Fighting the copper theft epidemic

Businesses seek solutions from the security industry for an ever-increasing problem


The growing economies of India and China have created a large demand for copper and other non-ferrous metals over the past several years. Combine that with a weakening dollar and the price of copper has skyrocketed over the past eight years from about 80 cents a pound to over $3.50 per pound.

The dramatic increase in copper prices has not gone unnoticed by criminals and preventing copper theft has become one of the biggest contemporary challenges facing businesses worldwide.

Utility companies, along with various home and commercial builders, have been some of the hardest hit industries by the copper theft epidemic.

According to Jeff Wilson, a spokesman for Georgia Power, losses due to copper theft have increased more than 350 percent in the past two years.

"Anywhere they can find copper, they're taking it," he said.

"It's coming off poles, it's coming off transformers, it's coming off of construction sites, just anywhere it's at," added Philip Peacock, investigations supervisor for Georgia Power.

In addition to the financial impact, Wilson said that the thefts also jeopardize the safety of company employees, as well as others.

"Obviously, it's an ongoing concern for us. Not only is there a financial impact, but there is also a significant safety impact as well," he said. "Our employees who work in substations have safety training and they're required to wear all the protective equipment and take the necessary safety precautions. The people who are breaking into facilities and that type of thing, safety is not really a concern for them."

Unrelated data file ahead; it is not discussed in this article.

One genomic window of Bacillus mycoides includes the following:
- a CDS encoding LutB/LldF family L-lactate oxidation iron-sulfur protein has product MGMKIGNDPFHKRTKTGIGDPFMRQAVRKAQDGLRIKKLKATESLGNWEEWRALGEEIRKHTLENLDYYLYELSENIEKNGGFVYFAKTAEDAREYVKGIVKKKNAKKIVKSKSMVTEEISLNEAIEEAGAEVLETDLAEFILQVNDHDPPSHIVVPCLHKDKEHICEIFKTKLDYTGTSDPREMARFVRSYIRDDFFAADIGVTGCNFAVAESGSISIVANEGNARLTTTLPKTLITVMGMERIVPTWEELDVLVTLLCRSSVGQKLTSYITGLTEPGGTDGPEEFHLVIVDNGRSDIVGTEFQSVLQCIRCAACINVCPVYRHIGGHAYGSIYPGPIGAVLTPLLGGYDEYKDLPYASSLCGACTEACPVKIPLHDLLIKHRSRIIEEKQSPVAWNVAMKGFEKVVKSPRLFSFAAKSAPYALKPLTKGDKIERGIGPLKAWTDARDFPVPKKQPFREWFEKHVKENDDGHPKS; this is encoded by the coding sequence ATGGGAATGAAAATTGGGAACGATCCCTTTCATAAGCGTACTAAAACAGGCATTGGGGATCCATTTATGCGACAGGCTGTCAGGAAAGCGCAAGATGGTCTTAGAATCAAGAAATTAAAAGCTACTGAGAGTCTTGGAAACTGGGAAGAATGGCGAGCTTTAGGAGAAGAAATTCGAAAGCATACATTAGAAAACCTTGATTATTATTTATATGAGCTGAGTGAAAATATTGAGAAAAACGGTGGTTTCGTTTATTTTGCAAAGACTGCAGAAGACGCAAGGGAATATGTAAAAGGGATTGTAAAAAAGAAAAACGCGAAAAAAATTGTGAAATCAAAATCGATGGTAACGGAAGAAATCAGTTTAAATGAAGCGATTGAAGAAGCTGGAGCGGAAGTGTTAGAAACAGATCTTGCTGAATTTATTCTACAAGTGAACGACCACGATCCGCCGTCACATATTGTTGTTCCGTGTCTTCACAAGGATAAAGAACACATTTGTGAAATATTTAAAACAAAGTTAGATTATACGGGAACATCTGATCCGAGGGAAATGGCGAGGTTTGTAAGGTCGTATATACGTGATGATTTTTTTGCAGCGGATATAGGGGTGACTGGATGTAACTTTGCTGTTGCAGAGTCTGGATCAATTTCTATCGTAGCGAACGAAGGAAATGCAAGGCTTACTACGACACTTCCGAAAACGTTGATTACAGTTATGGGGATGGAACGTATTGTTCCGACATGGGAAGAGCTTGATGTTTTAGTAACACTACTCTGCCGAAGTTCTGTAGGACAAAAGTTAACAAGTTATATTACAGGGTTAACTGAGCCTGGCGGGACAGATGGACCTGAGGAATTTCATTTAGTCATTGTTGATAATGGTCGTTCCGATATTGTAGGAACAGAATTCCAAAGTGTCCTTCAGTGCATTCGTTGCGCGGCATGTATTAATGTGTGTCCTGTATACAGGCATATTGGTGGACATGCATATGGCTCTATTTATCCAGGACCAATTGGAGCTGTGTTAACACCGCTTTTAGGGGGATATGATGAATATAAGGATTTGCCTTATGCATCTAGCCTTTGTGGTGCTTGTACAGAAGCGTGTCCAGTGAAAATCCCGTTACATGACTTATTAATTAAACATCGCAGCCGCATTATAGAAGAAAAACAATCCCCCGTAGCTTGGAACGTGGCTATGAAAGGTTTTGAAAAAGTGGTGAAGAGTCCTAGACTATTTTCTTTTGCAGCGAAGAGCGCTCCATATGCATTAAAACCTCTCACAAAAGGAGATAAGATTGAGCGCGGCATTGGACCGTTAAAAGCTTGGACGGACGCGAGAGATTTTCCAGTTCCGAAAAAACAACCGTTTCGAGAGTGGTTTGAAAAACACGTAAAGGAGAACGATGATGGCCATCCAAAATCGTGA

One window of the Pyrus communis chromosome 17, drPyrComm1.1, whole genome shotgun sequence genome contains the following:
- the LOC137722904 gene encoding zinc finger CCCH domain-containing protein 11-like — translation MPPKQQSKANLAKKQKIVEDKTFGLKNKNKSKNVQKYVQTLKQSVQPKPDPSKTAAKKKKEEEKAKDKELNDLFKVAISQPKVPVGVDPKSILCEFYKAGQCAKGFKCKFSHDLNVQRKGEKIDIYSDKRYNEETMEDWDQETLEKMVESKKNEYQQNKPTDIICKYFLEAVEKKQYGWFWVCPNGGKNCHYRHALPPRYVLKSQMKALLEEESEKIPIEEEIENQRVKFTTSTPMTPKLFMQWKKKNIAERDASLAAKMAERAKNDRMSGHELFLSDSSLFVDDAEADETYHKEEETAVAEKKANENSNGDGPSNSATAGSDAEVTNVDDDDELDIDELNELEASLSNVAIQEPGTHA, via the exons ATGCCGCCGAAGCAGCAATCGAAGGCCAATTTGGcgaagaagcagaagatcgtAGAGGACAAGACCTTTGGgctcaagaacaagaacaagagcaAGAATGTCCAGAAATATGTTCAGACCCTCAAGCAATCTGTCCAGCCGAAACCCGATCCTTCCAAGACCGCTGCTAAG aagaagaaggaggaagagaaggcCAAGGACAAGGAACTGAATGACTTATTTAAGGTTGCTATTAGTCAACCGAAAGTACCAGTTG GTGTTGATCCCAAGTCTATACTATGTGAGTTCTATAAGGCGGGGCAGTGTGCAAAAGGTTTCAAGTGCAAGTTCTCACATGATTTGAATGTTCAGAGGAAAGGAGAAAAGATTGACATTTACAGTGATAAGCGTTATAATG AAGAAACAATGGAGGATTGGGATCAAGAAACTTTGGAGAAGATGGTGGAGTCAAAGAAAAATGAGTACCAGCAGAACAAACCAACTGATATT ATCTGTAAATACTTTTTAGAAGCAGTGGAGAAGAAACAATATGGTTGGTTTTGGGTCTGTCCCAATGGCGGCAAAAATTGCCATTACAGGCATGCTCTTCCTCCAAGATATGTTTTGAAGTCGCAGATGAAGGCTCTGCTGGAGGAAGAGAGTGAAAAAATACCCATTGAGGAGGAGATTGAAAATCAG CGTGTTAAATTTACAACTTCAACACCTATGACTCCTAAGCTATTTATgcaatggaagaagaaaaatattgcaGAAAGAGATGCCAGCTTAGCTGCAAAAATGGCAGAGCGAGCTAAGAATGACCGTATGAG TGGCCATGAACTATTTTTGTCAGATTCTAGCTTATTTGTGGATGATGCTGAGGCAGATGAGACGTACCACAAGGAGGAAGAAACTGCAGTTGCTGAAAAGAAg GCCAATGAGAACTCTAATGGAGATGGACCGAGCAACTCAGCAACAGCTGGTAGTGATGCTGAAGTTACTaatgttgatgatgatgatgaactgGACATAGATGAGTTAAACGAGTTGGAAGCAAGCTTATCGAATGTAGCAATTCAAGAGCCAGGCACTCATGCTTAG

Peacock said the perpetrators are predominantly removing the grounding copper wire from their substations, which subsequently creates a dangerous working environment.

"Whenever they do that they make it unsafe for anyone who's around it," he said.

The company has begun replacing copper wire with steel-clad wire in various locations throughout the state to help reduce thefts, according to Wilson. Georgia Power has also started marking their wire to make it easily identifiable to recyclers.

The biggest challenge in combating the problem, according to Peacock, is that being such a large utility company, they have numerous locations spread out across Georgia. Peacock said that they keep all of their facilities locked and lit up at night, but that sometimes isn't enough to ward off brazen thieves.

Another industry plagued by frequent thefts of copper has been telecommunications where infrastructure and service providers like AT&T are being affected dramatically. AT&T alone recorded nearly $6.7 million in copper theft damages in 2007, according to Dave Pacholczyk, a spokesman for the company.

"The real issue is the effect on our customers and our communities," Pacholczyk said. "Last year, we had more than 2,200 copper cable thefts, several hundred of which were service-affecting. Every outage caused by copper theft has left customers and communities isolated and possibly vulnerable in an emergency."

Starting in late 2005, Pacholczyk said that they began to see an upswing in thefts as the price of copper climbed. So far in 2008, he indicated that the numbers of thefts are currently outpacing last years' figures.

Thieves commonly target the utility's aerial cable, as well as other sources of copper that are found throughout the company's buildings and facilities.

"This is a multi-million dollar nuisance, and costs us far more than the thieves ever get for the copper," the AT&T spokesman said. "But beyond the damage it causes to our network and the cost to fix it, the criminals are disrupting and threatening the lives of our customers and the safety of our communities. We can't put a price on that."

As with Georgia Power, Pacholczyk said that it's difficult for AT&T to secure all of its copper resources given the vast size of the company.

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